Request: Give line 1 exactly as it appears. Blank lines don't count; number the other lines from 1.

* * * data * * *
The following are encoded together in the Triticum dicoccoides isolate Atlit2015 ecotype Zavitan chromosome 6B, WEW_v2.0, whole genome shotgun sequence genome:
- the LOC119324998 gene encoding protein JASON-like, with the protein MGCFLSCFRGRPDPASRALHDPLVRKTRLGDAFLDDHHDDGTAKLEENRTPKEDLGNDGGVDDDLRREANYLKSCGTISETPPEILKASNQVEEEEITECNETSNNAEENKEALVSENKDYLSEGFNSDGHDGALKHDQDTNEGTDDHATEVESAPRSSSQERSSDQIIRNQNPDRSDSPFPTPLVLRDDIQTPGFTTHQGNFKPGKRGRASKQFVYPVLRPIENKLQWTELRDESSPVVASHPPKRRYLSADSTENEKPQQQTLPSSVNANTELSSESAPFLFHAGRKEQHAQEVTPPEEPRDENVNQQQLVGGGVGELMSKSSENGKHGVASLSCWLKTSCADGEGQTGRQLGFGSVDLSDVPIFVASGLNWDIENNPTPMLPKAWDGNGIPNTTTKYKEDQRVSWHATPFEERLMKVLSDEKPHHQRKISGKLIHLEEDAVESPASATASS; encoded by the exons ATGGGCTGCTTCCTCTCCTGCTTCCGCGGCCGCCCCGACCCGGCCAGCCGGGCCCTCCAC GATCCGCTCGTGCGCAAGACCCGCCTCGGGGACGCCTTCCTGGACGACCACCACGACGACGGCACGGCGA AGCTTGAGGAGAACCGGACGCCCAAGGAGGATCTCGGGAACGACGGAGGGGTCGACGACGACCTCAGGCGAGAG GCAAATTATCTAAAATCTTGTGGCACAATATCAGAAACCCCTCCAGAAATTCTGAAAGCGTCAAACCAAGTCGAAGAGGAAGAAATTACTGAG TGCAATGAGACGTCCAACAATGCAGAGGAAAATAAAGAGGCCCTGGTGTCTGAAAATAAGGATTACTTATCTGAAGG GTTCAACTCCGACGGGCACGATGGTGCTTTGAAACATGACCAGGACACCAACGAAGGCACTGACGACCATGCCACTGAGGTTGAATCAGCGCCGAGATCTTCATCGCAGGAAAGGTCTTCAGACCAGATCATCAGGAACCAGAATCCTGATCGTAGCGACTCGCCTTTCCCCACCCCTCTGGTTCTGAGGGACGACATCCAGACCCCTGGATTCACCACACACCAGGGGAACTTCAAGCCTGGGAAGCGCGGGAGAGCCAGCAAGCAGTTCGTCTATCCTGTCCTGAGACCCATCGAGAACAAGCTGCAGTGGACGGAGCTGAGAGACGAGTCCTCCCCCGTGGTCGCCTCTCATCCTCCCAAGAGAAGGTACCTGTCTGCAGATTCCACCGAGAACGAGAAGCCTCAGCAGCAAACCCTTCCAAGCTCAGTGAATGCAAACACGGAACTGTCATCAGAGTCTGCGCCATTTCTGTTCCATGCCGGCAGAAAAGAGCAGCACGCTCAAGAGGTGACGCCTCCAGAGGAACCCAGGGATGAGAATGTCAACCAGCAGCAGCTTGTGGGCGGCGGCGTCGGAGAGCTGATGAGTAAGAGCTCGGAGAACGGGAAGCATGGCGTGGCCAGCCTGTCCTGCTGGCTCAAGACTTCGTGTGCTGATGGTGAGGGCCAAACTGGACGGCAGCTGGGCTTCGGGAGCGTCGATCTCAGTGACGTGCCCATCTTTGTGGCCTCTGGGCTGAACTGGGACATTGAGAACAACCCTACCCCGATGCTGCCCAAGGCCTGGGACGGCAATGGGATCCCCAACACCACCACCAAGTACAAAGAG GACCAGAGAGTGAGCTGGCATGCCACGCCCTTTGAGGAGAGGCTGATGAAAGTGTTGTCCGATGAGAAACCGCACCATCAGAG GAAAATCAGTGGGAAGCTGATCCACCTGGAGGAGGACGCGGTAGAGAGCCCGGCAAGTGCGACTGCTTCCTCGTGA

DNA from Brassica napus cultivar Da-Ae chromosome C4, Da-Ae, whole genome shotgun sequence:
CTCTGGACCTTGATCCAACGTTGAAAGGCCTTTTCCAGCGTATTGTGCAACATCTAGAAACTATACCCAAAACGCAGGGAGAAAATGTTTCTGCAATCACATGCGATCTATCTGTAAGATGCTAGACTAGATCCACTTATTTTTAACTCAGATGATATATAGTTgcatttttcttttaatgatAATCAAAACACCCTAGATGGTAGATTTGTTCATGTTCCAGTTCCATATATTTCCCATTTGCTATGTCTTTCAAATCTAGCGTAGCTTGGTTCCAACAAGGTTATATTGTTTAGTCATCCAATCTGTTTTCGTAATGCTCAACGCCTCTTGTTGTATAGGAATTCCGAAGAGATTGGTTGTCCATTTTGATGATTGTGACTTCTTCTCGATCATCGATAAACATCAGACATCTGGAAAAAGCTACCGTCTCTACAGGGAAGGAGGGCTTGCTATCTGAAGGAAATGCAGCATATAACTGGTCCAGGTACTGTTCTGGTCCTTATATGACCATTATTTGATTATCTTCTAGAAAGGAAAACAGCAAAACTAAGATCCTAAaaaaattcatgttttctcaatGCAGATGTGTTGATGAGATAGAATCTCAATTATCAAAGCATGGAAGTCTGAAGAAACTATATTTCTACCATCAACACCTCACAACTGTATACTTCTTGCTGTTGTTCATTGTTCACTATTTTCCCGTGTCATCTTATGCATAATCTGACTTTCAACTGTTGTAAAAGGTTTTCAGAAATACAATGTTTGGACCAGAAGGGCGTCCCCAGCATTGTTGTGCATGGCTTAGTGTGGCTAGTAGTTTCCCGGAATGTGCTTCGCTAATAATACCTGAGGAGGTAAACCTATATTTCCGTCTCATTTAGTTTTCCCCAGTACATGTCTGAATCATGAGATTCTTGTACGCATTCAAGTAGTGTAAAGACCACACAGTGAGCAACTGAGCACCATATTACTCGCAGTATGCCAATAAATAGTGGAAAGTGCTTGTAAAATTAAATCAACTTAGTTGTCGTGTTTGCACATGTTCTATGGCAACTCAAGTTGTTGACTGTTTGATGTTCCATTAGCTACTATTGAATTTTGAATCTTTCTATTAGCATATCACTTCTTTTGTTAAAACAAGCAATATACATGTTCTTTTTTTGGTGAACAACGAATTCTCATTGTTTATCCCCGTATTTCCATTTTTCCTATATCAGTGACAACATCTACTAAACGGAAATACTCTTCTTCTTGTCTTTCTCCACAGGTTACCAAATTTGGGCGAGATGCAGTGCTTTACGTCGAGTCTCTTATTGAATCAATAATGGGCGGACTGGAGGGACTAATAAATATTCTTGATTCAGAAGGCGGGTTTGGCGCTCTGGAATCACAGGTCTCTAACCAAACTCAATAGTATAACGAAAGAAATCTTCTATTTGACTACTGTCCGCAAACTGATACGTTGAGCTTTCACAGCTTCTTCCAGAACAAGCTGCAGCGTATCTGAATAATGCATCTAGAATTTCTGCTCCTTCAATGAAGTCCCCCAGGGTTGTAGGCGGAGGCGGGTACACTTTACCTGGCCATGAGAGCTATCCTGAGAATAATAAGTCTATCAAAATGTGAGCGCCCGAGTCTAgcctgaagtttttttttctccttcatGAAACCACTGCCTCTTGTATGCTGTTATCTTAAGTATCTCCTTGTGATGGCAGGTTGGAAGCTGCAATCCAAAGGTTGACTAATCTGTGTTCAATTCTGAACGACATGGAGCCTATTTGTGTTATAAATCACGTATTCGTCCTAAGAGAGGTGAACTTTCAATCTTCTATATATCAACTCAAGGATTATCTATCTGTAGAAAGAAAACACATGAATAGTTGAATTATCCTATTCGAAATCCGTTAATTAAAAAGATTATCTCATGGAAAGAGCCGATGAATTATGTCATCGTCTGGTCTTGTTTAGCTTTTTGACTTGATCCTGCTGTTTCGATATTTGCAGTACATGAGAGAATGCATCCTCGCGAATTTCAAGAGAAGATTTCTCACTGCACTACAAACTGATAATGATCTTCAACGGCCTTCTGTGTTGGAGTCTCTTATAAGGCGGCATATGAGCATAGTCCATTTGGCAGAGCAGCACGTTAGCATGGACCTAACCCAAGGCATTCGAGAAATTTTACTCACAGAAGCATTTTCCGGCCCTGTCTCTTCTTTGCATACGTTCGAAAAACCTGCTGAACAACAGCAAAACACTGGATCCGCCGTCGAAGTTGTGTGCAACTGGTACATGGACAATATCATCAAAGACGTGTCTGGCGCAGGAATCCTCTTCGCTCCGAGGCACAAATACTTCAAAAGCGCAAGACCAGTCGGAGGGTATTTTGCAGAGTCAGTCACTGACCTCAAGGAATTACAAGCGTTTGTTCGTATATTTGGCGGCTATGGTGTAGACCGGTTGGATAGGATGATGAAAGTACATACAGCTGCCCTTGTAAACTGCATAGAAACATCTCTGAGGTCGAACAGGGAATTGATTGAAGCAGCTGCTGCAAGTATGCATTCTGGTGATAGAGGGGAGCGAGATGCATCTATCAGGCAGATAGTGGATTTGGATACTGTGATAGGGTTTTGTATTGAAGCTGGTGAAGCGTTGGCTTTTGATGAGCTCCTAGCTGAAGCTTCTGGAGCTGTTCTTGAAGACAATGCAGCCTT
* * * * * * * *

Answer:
The following are encoded together in the Triticum dicoccoides isolate Atlit2015 ecotype Zavitan chromosome 6B, WEW_v2.0, whole genome shotgun sequence genome: